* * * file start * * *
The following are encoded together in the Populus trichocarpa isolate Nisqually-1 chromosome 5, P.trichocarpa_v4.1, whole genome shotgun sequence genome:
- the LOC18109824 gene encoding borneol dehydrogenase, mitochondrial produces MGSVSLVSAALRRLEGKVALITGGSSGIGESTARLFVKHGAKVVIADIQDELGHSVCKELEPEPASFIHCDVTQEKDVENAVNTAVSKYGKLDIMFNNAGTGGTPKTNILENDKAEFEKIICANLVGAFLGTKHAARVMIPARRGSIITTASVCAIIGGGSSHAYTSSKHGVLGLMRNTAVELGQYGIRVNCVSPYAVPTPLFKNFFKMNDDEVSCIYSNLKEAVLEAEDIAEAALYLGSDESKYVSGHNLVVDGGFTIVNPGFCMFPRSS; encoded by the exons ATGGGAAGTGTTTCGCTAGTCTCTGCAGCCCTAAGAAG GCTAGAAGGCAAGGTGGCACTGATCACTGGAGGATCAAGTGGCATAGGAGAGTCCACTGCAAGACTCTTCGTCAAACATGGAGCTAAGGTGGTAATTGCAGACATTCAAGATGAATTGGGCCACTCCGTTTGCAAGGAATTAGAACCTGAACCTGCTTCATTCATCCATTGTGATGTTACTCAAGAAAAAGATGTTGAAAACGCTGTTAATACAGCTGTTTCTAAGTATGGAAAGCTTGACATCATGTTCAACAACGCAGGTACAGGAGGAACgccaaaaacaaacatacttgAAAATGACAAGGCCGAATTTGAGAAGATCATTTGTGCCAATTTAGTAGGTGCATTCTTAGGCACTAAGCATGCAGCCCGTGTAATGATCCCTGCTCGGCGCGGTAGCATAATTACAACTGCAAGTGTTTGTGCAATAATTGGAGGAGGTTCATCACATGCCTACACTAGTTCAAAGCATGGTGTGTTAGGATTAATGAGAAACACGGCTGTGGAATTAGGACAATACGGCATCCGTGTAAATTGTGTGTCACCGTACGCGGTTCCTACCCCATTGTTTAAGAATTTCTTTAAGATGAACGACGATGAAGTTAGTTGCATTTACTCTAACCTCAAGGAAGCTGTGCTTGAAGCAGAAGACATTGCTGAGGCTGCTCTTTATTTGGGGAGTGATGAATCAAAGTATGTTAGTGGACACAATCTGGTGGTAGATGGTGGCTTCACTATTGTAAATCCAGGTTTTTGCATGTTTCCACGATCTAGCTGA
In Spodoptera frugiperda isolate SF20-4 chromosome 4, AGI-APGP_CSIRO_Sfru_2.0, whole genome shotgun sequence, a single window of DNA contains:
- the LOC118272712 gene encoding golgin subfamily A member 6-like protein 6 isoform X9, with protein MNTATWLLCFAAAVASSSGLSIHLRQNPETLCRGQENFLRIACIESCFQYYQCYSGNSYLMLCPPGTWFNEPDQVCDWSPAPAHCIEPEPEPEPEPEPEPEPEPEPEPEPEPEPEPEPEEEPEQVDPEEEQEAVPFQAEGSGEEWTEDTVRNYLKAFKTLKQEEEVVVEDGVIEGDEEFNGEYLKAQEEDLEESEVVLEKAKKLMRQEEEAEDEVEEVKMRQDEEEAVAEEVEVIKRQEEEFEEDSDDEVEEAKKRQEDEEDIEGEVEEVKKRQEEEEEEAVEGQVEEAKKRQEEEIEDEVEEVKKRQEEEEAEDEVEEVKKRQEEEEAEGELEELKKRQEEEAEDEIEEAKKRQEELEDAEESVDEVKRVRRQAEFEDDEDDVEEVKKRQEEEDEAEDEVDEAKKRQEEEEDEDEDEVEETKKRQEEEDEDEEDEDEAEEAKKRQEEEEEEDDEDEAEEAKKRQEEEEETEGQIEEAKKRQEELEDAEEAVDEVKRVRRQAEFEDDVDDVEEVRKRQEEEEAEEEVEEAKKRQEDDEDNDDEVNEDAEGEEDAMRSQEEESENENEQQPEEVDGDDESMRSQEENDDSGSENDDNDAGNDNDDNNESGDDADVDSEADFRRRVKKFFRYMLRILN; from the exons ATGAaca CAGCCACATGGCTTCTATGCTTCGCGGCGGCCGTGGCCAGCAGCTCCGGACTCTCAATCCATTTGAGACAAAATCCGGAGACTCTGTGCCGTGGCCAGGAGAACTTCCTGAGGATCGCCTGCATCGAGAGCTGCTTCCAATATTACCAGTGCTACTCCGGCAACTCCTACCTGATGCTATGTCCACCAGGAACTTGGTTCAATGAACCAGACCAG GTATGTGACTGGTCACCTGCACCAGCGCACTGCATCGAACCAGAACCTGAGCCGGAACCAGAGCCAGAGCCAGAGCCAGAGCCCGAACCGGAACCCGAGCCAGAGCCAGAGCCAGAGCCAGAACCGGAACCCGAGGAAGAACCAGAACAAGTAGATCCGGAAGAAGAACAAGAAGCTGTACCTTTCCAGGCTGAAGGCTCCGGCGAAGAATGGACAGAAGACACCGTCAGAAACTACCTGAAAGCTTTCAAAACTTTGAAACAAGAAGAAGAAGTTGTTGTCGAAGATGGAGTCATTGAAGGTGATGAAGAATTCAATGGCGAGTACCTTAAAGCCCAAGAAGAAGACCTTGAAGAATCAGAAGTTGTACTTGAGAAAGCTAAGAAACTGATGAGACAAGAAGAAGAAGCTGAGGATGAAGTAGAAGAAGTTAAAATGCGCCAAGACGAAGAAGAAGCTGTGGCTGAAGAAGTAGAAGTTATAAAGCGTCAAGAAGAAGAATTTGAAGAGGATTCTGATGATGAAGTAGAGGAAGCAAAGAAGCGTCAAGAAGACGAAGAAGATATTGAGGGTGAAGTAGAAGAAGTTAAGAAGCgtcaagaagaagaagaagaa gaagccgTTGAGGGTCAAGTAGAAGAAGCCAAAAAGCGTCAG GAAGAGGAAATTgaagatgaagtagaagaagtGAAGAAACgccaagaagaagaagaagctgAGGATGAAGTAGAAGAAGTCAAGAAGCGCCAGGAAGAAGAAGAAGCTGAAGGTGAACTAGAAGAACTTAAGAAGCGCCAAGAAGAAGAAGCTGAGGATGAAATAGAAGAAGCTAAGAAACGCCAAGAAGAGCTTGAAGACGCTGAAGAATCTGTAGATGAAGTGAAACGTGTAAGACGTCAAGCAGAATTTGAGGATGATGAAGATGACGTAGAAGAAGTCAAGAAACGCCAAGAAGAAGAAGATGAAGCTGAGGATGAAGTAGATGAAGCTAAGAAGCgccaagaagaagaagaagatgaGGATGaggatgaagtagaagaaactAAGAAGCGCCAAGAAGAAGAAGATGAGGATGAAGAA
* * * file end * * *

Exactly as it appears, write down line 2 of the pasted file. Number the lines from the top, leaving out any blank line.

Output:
- the LOC18109824 gene encoding borneol dehydrogenase, mitochondrial produces MGSVSLVSAALRRLEGKVALITGGSSGIGESTARLFVKHGAKVVIADIQDELGHSVCKELEPEPASFIHCDVTQEKDVENAVNTAVSKYGKLDIMFNNAGTGGTPKTNILENDKAEFEKIICANLVGAFLGTKHAARVMIPARRGSIITTASVCAIIGGGSSHAYTSSKHGVLGLMRNTAVELGQYGIRVNCVSPYAVPTPLFKNFFKMNDDEVSCIYSNLKEAVLEAEDIAEAALYLGSDESKYVSGHNLVVDGGFTIVNPGFCMFPRSS; encoded by the exons ATGGGAAGTGTTTCGCTAGTCTCTGCAGCCCTAAGAAG GCTAGAAGGCAAGGTGGCACTGATCACTGGAGGATCAAGTGGCATAGGAGAGTCCACTGCAAGACTCTTCGTCAAACATGGAGCTAAGGTGGTAATTGCAGACATTCAAGATGAATTGGGCCACTCCGTTTGCAAGGAATTAGAACCTGAACCTGCTTCATTCATCCATTGTGATGTTACTCAAGAAAAAGATGTTGAAAACGCTGTTAATACAGCTGTTTCTAAGTATGGAAAGCTTGACATCATGTTCAACAACGCAGGTACAGGAGGAACgccaaaaacaaacatacttgAAAATGACAAGGCCGAATTTGAGAAGATCATTTGTGCCAATTTAGTAGGTGCATTCTTAGGCACTAAGCATGCAGCCCGTGTAATGATCCCTGCTCGGCGCGGTAGCATAATTACAACTGCAAGTGTTTGTGCAATAATTGGAGGAGGTTCATCACATGCCTACACTAGTTCAAAGCATGGTGTGTTAGGATTAATGAGAAACACGGCTGTGGAATTAGGACAATACGGCATCCGTGTAAATTGTGTGTCACCGTACGCGGTTCCTACCCCATTGTTTAAGAATTTCTTTAAGATGAACGACGATGAAGTTAGTTGCATTTACTCTAACCTCAAGGAAGCTGTGCTTGAAGCAGAAGACATTGCTGAGGCTGCTCTTTATTTGGGGAGTGATGAATCAAAGTATGTTAGTGGACACAATCTGGTGGTAGATGGTGGCTTCACTATTGTAAATCCAGGTTTTTGCATGTTTCCACGATCTAGCTGA